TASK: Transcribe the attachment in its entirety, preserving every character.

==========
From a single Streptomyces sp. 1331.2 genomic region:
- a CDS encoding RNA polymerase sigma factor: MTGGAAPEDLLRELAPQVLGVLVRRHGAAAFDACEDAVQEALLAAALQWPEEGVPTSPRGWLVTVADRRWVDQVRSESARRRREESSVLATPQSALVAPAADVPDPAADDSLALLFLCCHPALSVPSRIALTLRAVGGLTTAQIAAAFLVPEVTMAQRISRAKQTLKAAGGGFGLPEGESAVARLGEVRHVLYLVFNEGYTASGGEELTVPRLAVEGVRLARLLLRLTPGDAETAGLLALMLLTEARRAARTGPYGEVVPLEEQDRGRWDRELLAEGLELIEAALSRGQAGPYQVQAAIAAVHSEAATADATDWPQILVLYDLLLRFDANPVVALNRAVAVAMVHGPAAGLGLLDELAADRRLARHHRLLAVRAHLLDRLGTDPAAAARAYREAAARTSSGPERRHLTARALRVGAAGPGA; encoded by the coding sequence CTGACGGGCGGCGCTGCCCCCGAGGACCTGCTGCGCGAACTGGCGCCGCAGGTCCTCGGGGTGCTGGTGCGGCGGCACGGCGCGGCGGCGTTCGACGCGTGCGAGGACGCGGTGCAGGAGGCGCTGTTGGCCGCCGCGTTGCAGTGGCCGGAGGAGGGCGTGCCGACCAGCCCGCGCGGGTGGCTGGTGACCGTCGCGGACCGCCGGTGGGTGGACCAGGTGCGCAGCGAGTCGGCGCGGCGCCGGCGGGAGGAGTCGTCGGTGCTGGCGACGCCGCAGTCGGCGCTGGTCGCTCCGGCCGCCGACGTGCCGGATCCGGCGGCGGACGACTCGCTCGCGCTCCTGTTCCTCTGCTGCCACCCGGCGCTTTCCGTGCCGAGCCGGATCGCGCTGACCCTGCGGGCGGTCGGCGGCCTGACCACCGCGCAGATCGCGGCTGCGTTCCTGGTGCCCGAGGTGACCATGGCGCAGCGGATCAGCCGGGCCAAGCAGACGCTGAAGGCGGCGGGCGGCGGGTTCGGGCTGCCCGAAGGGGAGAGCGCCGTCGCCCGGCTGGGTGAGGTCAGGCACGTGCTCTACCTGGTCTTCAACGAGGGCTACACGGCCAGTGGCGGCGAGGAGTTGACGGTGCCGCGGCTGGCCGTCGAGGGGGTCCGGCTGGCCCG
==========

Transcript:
From a single Streptomyces sp. 1331.2 genomic region:
- a CDS encoding RNA polymerase sigma factor: MTGGAAPEDLLRELAPQVLGVLVRRHGAAAFDACEDAVQEALLAAALQWPEEGVPTSPRGWLVTVADRRWVDQVRSESARRRREESSVLATPQSALVAPAADVPDPAADDSLALLFLCCHPALSVPSRIALTLRAVGGLTTAQIAAAFLVPEVTMAQRISRAKQTLKAAGGGFGLPEGESAVARLGEVRHVLYLVFNEGYTASGGEELTVPRLAVEGVRLARLLLRLTPGDAETAGLLALMLLTEARRAARTGPYGEVVPLEEQDRGRWDRELLAEGLELIEAALSRGQAGPYQVQAAIAAVHSEAATADATDWPQILVLYDLLLRFDANPVVALNRAVAVAMVHGPAAGLGLLDELAADRRLARHHRLLAVRAHLLDRLGTDPAAAARAYREAAARTSSGPERRHLTARALRVGAAGPGA; encoded by the coding sequence CTGACGGGCGGCGCTGCCCCCGAGGACCTGCTGCGCGAACTGGCGCCGCAGGTCCTCGGGGTGCTGGTGCGGCGGCACGGCGCGGCGGCGTTCGACGCGTGCGAGGACGCGGTGCAGGAGGCGCTGTTGGCCGCCGCGTTGCAGTGGCCGGAGGAGGGCGTGCCGACCAGCCCGCGCGGGTGGCTGGTGACCGTCGCGGACCGCCGGTGGGTGGACCAGGTGCGCAGCGAGTCGGCGCGGCGCCGGCGGGAGGAGTCGTCGGTGCTGGCGACGCCGCAGTCGGCGCTGGTCGCTCCGGCCGCCGACGTGCCGGATCCGGCGGCGGACGACTCGCTCGCGCTCCTGTTCCTCTGCTGCCACCCGGCGCTTTCCGTGCCGAGCCGGATCGCGCTGACCCTGCGGGCGGTCGGCGGCCTGACCACCGCGCAGATCGCGGCTGCGTTCCTGGTGCCCGAGGTGACCATGGCGCAGCGGATCAGCCGGGCCAAGCAGACGCTGAAGGCGGCGGGCGGCGGGTTCGGGCTGCCCGAAGGGGAGAGCGCCGTCGCCCGGCTGGGTGAGGTCAGGCACGTGCTCTACCTGGTCTTCAACGAGGGCTACACGGCCAGTGGCGGCGAGGAGTTGACGGTGCCGCGGCTGGCCGTCGAGGGGGTCCGGCTGGCCCG